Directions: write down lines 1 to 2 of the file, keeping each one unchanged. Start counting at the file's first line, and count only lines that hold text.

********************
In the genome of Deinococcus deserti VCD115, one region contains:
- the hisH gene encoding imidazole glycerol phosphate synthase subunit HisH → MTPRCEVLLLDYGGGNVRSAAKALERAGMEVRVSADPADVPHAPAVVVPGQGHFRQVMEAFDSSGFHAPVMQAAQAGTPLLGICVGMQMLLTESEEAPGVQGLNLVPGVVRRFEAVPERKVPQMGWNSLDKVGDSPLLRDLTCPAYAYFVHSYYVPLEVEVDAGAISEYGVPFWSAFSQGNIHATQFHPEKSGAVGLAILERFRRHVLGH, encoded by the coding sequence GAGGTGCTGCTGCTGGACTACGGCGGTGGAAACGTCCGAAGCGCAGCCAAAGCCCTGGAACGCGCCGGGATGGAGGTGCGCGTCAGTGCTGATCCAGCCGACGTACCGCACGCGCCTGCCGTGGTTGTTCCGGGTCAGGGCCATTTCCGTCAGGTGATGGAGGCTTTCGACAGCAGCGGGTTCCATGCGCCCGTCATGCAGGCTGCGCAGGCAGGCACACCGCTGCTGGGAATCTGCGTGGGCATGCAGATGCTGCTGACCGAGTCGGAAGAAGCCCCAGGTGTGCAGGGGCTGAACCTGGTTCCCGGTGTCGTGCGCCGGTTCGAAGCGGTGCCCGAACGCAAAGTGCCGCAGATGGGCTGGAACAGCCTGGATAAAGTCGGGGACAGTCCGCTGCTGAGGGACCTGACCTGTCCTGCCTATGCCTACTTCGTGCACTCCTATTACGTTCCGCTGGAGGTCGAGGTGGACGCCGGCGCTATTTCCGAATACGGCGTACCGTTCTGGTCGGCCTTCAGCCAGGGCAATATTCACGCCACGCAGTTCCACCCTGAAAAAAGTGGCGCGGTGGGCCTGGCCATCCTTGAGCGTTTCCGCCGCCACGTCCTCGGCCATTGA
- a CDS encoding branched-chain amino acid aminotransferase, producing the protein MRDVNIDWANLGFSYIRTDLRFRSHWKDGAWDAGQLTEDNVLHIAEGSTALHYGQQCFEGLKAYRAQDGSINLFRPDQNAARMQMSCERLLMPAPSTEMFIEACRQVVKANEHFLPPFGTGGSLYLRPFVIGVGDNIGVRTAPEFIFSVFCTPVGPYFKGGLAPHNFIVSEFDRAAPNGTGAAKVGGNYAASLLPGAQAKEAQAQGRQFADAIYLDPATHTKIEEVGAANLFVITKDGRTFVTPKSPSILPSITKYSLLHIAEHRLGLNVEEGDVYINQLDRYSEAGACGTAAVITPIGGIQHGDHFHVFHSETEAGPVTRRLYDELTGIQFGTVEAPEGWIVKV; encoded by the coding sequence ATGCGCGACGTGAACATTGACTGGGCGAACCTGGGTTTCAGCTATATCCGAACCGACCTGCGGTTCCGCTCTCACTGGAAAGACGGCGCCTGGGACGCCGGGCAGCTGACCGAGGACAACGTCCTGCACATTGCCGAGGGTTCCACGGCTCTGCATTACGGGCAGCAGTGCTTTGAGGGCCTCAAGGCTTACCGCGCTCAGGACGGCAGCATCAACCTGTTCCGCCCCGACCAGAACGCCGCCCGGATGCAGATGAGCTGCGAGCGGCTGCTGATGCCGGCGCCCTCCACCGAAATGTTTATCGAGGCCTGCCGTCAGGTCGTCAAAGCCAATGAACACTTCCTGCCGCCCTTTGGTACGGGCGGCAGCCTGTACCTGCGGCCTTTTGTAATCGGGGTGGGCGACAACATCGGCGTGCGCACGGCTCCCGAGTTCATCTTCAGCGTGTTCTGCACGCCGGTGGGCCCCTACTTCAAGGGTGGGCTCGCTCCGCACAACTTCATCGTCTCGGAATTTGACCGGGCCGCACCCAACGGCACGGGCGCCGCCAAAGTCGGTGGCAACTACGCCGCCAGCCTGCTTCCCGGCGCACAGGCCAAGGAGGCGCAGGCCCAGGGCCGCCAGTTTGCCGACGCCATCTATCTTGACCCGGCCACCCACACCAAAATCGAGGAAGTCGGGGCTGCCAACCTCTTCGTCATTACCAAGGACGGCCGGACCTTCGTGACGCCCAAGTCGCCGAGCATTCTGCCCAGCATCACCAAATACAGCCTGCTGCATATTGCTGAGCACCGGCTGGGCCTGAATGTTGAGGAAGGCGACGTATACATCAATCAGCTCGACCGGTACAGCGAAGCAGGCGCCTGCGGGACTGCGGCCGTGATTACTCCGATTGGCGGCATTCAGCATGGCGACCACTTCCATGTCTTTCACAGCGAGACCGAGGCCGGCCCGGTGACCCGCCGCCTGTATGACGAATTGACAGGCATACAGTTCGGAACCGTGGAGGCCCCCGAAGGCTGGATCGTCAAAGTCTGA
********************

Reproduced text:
In the genome of Deinococcus deserti VCD115, one region contains:
- the hisH gene encoding imidazole glycerol phosphate synthase subunit HisH → MTPRCEVLLLDYGGGNVRSAAKALERAGMEVRVSADPADVPHAPAVVVPGQGHFRQVMEAFDSSGFHAPVMQAAQAGTPLLGICVGMQMLLTESEEAPGVQGLNLVPGVVRRFEAVPERKVPQMGWNSLDKVGDSPLLRDLTCPAYAYFVHSYYVPLEVEVDAGAISEYGVPFWSAFSQGNIHATQFHPEKSGAVGLAILERFRRHVLGH, encoded by the coding sequence GAGGTGCTGCTGCTGGACTACGGCGGTGGAAACGTCCGAAGCGCAGCCAAAGCCCTGGAACGCGCCGGGATGGAGGTGCGCGTCAGTGCTGATCCAGCCGACGTACCGCACGCGCCTGCCGTGGTTGTTCCGGGTCAGGGCCATTTCCGTCAGGTGATGGAGGCTTTCGACAGCAGCGGGTTCCATGCGCCCGTCATGCAGGCTGCGCAGGCAGGCACACCGCTGCTGGGAATCTGCGTGGGCATGCAGATGCTGCTGACCGAGTCGGAAGAAGCCCCAGGTGTGCAGGGGCTGAACCTGGTTCCCGGTGTCGTGCGCCGGTTCGAAGCGGTGCCCGAACGCAAAGTGCCGCAGATGGGCTGGAACAGCCTGGATAAAGTCGGGGACAGTCCGCTGCTGAGGGACCTGACCTGTCCTGCCTATGCCTACTTCGTGCACTCCTATTACGTTCCGCTGGAGGTCGAGGTGGACGCCGGCGCTATTTCCGAATACGGCGTACCGTTCTGGTCGGCCTTCAGCCAGGGCAATATTCACGCCACGCAGTTCCACCCTGAAAAAAGTGGCGCGGTGGGCCTGGCCATCCTTGAGCGTTTCCGCCGCCACGTCCTCGGCCATTGA